How Atmosphere Went Electro

When life gives you lemons, you paint that graveyard shift gold: Slug and Ant of Atmosphere
Dan Monick

When Life Gives You Lemons, You Paint That Shit Gold
Rhymesayers Entertainment

It's just another part of the musical process to hear new songs in old ones. John Mayer listened to "People Get Ready" by the Impressions and wrote "Waiting on the World to Change," his Iraq-era Zeitgeist hit that could as easily have been titled "People, Why Aren't You Getting Ready?" or "People, Don't Get Ready, a Change Isn't Coming After All." The Roots listened to Bob Dylan's "Masters of War," and maybe Jimi Hendrix's bombs-over-Quang Tri take on "The Star Spangled Banner," and ingeniously set Dylan's lyrics to the melody of our national anthem.

Slug—who has covered "Masters of War"—apparently listened to '80s records by the Time and heard a protest album. At least he heard the one Slug would make, a less fantastic Bruce Springsteen circa Nebraska (Minnesota?), or a more closely identifying James McMurtry via 2005's "We Can't Make It Here," a song that describes a litany of breathing archetypes from the lower class we are all slowly joining, and subsumes them in a "we" that can't make ends, or sense of it all, anymore. But where McMurtry writes from the outside, like candidates stumping healthcare horrors, Slug plumbs the viscera of his characters on When Life Gives You Lemons, You Paint That Shit Gold (Rhymesayers), the latest album from Atmosphere.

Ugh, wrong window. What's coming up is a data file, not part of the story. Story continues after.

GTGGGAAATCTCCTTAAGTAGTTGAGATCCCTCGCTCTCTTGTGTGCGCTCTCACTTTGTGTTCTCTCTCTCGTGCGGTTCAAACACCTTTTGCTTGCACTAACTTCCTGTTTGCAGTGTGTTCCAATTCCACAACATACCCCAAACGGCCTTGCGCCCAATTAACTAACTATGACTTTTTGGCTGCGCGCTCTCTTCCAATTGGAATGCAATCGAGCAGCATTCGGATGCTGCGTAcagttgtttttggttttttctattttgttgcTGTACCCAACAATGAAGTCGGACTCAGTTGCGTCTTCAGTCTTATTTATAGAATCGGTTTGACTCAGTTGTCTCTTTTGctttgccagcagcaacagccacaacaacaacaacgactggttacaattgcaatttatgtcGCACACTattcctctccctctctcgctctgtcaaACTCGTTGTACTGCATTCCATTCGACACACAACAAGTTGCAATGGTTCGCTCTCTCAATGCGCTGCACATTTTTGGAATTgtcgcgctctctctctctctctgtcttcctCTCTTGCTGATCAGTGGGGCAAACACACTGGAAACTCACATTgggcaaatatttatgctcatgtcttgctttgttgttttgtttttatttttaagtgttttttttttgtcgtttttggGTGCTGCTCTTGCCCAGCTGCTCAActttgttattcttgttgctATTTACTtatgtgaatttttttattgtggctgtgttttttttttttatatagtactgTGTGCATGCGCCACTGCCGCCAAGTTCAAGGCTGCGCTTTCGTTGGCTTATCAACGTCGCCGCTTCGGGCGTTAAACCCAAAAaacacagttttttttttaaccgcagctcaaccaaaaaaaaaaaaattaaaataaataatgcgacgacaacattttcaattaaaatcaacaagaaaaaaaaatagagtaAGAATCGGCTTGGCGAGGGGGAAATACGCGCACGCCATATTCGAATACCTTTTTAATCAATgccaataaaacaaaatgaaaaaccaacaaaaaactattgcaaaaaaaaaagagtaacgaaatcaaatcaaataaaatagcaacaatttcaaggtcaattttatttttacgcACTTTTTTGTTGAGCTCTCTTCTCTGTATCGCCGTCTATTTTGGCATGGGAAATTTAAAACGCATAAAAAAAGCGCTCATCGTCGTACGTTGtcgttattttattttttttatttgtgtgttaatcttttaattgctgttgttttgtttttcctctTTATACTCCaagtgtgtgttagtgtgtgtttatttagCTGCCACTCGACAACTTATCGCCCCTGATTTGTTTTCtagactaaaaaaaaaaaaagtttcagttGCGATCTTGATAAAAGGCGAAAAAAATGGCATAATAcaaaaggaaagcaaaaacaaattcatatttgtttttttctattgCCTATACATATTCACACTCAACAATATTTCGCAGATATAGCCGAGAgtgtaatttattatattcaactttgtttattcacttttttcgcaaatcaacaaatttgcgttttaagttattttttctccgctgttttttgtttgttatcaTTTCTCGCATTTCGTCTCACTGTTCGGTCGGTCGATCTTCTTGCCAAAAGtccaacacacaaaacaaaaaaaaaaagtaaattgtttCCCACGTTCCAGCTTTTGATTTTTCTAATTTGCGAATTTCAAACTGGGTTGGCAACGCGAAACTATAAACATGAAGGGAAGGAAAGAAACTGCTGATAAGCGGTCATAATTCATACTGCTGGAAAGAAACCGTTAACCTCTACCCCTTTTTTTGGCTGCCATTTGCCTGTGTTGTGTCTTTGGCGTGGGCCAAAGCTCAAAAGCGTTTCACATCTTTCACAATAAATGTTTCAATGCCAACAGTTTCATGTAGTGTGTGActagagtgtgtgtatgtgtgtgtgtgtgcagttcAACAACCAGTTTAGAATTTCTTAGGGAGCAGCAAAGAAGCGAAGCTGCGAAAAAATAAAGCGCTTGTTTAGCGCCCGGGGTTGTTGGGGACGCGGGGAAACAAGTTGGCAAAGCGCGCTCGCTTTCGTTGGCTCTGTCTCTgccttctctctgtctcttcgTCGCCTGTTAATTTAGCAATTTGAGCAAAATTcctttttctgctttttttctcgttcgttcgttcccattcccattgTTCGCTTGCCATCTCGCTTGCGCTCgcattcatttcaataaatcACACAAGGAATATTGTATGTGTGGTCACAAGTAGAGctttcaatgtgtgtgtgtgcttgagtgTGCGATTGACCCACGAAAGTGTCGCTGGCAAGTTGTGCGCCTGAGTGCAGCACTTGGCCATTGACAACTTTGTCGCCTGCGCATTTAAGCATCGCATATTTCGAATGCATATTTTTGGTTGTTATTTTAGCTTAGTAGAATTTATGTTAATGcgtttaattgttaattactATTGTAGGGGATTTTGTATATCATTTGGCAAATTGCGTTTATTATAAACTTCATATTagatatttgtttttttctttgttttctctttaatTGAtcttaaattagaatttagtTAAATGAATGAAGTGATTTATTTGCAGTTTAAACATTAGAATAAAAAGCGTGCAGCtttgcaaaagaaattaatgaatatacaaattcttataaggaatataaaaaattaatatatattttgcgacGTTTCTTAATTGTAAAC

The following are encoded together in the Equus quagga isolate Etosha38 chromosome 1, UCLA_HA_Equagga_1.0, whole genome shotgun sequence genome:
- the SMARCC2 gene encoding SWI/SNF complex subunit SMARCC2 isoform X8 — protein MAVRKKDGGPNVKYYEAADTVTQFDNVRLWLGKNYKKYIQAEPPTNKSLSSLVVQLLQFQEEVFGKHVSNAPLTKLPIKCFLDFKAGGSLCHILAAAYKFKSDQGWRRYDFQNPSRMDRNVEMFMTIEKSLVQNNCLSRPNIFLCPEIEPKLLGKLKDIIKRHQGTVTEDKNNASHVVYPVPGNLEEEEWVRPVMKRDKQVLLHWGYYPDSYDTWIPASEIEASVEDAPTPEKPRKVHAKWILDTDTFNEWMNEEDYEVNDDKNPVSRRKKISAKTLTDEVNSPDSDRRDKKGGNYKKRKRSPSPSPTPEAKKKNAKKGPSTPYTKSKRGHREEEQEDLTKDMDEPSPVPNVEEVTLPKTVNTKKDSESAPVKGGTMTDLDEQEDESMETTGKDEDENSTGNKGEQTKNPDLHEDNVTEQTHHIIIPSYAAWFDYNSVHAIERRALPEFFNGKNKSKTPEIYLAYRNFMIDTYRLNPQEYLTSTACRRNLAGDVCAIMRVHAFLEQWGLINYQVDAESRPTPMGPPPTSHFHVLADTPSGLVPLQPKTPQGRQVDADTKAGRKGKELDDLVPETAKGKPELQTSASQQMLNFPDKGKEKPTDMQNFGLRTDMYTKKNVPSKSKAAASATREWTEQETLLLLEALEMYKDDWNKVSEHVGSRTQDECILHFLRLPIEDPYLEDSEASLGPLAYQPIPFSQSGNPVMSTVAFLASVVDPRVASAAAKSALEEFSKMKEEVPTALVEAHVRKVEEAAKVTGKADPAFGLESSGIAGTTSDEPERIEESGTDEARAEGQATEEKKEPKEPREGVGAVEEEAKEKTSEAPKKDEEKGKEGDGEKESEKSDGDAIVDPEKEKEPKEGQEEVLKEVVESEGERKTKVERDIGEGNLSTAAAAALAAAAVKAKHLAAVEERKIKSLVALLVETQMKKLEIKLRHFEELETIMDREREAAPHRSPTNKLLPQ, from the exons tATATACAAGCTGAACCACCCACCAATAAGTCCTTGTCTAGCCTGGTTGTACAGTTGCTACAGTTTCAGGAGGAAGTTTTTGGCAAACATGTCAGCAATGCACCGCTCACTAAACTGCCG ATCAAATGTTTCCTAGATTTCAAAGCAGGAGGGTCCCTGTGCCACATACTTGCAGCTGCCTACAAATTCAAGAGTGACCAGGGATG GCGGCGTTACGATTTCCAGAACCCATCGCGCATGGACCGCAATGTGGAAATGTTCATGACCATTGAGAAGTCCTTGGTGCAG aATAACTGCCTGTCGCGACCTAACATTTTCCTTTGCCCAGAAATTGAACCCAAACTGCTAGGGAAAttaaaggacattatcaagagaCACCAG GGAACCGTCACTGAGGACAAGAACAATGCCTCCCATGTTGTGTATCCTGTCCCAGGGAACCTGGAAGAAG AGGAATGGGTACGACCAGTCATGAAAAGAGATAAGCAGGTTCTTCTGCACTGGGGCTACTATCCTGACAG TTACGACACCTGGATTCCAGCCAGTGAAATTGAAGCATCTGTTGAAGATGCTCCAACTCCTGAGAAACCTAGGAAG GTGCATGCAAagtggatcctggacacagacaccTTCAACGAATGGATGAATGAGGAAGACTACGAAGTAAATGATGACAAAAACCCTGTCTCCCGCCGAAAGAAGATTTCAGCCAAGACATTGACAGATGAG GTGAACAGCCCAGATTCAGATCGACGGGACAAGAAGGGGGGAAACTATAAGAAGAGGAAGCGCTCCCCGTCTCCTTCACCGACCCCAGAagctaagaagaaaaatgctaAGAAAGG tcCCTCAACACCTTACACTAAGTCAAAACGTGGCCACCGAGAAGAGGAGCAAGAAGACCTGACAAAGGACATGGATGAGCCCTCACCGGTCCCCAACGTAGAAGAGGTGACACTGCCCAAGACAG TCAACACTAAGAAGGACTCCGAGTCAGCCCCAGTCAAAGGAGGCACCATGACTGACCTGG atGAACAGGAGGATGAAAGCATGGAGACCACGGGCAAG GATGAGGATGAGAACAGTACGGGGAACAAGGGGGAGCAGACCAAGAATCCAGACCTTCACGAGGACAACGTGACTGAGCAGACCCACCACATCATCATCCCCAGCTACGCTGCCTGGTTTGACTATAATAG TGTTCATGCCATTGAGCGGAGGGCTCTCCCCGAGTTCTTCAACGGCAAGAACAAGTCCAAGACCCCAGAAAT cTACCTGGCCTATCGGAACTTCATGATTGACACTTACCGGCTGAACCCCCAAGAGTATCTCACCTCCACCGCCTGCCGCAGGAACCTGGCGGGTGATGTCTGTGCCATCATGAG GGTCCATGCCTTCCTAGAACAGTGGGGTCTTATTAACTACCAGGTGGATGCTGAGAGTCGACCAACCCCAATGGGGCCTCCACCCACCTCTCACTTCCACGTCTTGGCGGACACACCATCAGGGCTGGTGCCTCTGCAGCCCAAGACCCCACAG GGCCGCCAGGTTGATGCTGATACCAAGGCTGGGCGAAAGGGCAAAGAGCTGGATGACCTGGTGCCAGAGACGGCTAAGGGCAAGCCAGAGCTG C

"Little girl was her first reason to breathe/And her little man was the first man she believed in," he raps on "Dreamer," one of a number of new songs to empathize with people who are not Slug, in this case a mom scraping by despite a harassing boss and a deadbeat baby-dad. Then Slug sings—yeah, sings—the following hook over a trebly full-band blast of synthesizer funk that wouldn't be out of place on a Jimmy Jam/Terry Lewis-produced record from 1984: "But she still dreams after she woke/Tight hold on that hope/Sometimes it can seem so cold/Do what you gotta do to cope." Within two tracks, he's in wide harmony with himself on "You," which is nearly a pop rewrite of "We Can't Make It Here" except that he can't resist flirting with its put-upon waitress: "Girl, you look like you just got off work."

Slug, who by my count has released seven previous proper albums with producer Ant under the group name Atmosphere, forever finds deflating humor (and for all I know, truth) in making himself out to be on the make. "Make no mistake, he puts the man in manipulate," he raps on one of the album's few purely autobiographical tracks.